I believe that there’s a killer hidden in each and every one of us. If we’re pushed in the right direction, our survival instinct kicks in and the killer wakes to snarl back at the world. Some people, like the man standing right in front of me, keep their monster closer to the surface.
Movement drags my attention back and I try not to flinch as he leans towards me. His eyes remind me of the night sky, distant and endless, beautiful. I do not notice his hand rising but I feel his soft fingers wrap around my throat, sending spasms of pure panic through my body.
I try to scream but all that comes out is a strained hissing noise, his grip slowly crushing my trachea. The pressure building inside my lungs becomes acute, demanding attention. I fail to ignore it completely and a shadow of a smile creeps around his eyes. My fear is liquid and it seeps between my fingers. Pain gives way to numbness and soon I feel nothing at all.
A killer hides in each and every one of us. I catch a glimpse of mine and he greets me with a feral smile. I do not turn away. He whispers the words that shake me back into existence. He tells me this is not the day I die.
by Livia Cătălina
31. A History Of Dragons
The following letter has been found in a cave twenty miles away from the hills the local people call “Dragon Mount”. We believe this letter might contain the first confirmation of dragons on our continent.
“My Lord King,
I am writing this missive on the third day of Lucorna, the King’s year 103. Our scouts informed us that the enemy’s camp is no more than three miles away, hidden by the hills. Tomorrow is the day we face them, and it will be the day we will scourge this Eastern plague from the face of Duan.
As I am sure you have learned by now, General Tovrov’s plan to stir the local populace into action was a resounding success. The scouts he sent ahead to warn the villagers of the incoming battle have done their jobs brilliantly, and more and more men joi-” The letter is blotched by ink stains, and the writing is incomprehensible at times.
“…stimation is that three hundred thousand men are now standing alongside the Royal Army. General Tovrov had the captains of the Army drill and instru-” … Another large stain …
“…ame West to save their lives. The creatures are truly terrifying to behold. Their head is larger than a fishing boat and their teeth are sharp and long as longswor-” …
“… fight during the night. Eight knights managed to catch one under the cover of darkness and slew it. The creature didn’t se- …”
The rest of the letter is too stained to read, and in our opinion, impossible to translate. However, it is clear the writer saw what we now call dragons. We believe this letter proves the dragons crossed the Eastern Strait into Duan.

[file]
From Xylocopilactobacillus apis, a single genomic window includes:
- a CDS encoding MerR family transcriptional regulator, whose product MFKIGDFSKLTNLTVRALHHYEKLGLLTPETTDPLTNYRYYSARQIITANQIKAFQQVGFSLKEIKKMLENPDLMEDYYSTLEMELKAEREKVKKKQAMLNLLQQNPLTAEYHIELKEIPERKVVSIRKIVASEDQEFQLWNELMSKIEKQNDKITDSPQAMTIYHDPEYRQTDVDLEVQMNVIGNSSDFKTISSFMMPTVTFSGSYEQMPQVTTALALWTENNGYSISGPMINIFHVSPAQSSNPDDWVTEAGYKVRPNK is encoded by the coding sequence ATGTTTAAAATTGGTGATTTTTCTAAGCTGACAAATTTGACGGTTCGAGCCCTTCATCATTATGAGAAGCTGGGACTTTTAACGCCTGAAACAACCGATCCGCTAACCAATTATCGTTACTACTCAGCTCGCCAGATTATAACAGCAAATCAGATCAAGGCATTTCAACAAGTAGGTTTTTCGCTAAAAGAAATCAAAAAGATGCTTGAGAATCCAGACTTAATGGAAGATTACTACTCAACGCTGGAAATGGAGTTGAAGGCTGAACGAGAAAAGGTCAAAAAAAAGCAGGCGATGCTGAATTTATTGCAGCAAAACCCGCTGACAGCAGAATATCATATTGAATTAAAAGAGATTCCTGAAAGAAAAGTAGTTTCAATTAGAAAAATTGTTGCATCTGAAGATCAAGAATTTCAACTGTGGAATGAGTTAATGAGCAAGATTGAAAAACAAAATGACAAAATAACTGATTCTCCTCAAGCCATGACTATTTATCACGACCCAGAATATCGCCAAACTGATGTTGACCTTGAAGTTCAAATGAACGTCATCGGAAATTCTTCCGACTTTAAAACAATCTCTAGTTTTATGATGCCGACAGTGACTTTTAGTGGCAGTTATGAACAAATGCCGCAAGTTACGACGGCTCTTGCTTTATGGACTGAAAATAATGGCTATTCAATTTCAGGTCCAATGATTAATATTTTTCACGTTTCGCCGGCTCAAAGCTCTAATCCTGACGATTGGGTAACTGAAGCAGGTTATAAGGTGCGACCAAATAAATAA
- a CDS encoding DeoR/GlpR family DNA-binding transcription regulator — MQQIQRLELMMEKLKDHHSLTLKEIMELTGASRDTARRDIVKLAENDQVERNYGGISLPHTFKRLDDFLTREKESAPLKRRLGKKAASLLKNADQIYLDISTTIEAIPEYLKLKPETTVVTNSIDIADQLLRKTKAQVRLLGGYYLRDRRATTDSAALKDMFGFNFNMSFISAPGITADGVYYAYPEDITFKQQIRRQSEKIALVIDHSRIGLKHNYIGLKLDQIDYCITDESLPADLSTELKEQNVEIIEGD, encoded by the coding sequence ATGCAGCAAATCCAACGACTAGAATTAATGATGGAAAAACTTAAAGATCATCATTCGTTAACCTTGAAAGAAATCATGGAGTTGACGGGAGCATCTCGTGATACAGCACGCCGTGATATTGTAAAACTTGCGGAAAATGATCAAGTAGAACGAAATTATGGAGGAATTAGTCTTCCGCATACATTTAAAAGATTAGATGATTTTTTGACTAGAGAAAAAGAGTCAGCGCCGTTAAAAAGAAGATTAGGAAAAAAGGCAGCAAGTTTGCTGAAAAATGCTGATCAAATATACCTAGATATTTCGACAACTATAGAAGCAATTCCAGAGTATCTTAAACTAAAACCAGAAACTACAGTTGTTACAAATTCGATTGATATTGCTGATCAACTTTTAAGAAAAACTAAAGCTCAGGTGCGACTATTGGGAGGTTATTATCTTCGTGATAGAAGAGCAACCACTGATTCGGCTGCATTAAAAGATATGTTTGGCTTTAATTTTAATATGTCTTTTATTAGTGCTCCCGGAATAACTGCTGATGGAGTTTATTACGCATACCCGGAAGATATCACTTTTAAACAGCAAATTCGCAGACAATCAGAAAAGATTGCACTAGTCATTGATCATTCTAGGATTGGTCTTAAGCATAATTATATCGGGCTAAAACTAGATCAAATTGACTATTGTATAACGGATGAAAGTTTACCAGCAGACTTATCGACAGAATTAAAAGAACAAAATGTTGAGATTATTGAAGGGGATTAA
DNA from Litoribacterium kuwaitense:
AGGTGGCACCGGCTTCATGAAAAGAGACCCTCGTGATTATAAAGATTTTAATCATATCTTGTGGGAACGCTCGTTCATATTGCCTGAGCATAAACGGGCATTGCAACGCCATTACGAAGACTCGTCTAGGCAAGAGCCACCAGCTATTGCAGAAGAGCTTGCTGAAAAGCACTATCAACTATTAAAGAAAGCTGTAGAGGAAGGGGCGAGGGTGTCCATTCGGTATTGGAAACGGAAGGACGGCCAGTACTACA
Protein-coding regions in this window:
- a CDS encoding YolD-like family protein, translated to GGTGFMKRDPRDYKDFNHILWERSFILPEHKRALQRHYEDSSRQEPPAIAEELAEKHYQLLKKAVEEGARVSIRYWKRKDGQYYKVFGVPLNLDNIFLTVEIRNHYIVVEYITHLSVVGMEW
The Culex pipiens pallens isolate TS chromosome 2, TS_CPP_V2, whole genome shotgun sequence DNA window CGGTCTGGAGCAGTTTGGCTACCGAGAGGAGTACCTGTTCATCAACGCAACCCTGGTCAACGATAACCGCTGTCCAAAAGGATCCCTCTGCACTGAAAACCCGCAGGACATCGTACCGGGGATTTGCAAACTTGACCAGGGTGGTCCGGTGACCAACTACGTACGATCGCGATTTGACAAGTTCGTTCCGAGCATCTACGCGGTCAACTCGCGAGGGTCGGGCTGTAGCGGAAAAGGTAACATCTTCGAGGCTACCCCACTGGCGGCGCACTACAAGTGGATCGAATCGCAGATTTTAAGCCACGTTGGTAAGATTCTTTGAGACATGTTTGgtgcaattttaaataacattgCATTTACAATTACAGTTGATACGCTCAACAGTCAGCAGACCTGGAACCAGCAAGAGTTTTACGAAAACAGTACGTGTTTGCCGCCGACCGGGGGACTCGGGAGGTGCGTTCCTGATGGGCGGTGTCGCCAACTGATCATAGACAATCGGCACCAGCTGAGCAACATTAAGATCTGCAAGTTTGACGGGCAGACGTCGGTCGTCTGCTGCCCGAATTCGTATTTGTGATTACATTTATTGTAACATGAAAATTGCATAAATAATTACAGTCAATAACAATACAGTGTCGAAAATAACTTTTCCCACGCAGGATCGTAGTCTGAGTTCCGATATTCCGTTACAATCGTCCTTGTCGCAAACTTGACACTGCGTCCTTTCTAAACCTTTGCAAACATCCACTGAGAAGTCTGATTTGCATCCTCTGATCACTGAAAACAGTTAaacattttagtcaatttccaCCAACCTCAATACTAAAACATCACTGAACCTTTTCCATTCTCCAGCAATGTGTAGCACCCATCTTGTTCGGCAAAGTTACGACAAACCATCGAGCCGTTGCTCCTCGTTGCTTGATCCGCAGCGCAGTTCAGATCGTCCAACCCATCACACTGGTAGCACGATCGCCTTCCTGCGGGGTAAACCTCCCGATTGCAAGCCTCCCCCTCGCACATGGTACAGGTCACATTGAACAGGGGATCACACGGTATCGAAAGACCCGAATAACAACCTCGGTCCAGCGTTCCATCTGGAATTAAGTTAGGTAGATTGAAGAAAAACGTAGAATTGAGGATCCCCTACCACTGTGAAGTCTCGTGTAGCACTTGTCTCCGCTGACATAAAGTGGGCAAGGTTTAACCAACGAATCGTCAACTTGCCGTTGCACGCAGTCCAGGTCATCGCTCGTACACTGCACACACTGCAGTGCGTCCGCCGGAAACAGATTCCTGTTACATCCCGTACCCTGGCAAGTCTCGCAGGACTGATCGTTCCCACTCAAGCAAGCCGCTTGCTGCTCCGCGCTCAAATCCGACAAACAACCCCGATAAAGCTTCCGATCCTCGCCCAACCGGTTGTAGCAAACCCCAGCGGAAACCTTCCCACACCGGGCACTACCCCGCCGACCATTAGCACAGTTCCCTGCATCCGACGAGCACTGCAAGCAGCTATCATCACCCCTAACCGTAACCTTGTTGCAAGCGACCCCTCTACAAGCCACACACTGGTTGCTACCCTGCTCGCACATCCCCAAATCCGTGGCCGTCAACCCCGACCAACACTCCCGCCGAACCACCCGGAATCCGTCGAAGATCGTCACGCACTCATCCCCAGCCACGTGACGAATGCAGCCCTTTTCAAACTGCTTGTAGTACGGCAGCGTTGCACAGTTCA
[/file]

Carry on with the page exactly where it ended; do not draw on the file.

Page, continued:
Excerpt from “Dragon Origins” – Mirco Valai, Demoktratic Republic Of Skrum, 1154.
by Victor Bercea
32. The Last Stand
A turgid silence blanketed the encampment as night settled. The enemy launched a devastating assault a few hours ago and more of the same was expected the next morning. It was a known fact that the Kilvan army will be severely outnumbered but to yield without a fight was not acceptable.
Alyx has sworn never to kill again. Too much blood on his hands. Too much pain and regret. But how can he possibly allow his homeland to fall into the hands of these barbarians when he has the power to irrevocably tilt the battle in their favour. He already failed earlier – his hands stayed and mind frozen by visions of the potential annihilation he was all too capable of delivering. When dawn arrived, though, he had a plan.
As day broke, shards of sunlight piercing through the morning mists revealed gathering silhouettes of another battle formation too large for the Kilvan forces to counter in a fair fight.
Alyx stepped onto the small rise overlooking the plain where the enemy gathered. Extending a sorcerous shield around his fellow countrymen, he began weaving an intricate pattern, his hands waving in both minute and sweeping gestures. The world moved – oscillating and accelerating as day became night and night became day. Faster and faster it spun until the perception of one from the other was not distinguishable.
He collapsed from sudden fatigue and the protective barrier dropped. The roar of soldiers charging in response to a booming command gave him cause to look up. The opposing infantry and cavalry were all on their knees, incapacitated from the disorientation, and retching their guts out as the Kilvans cut a swath of destruction through their ranks.
No blood on my hands this time. Well, at least not directly, he mused.
by Teik Sim Chan
33. Fickle Fortune
The body lay on the floor, arms and legs askew as if he’d dropped where he stood. Which he had, actually. An arrow in the back does that to a person.
I shuffled away from the wall and the window, cutting a wide circle around him. I nearly tripped over my bowl, still boasting my meager breakfast. I reached down, snatched up the chunk of bread, scraped the mold off with my thumbnail and shoved it all in my mouth at once.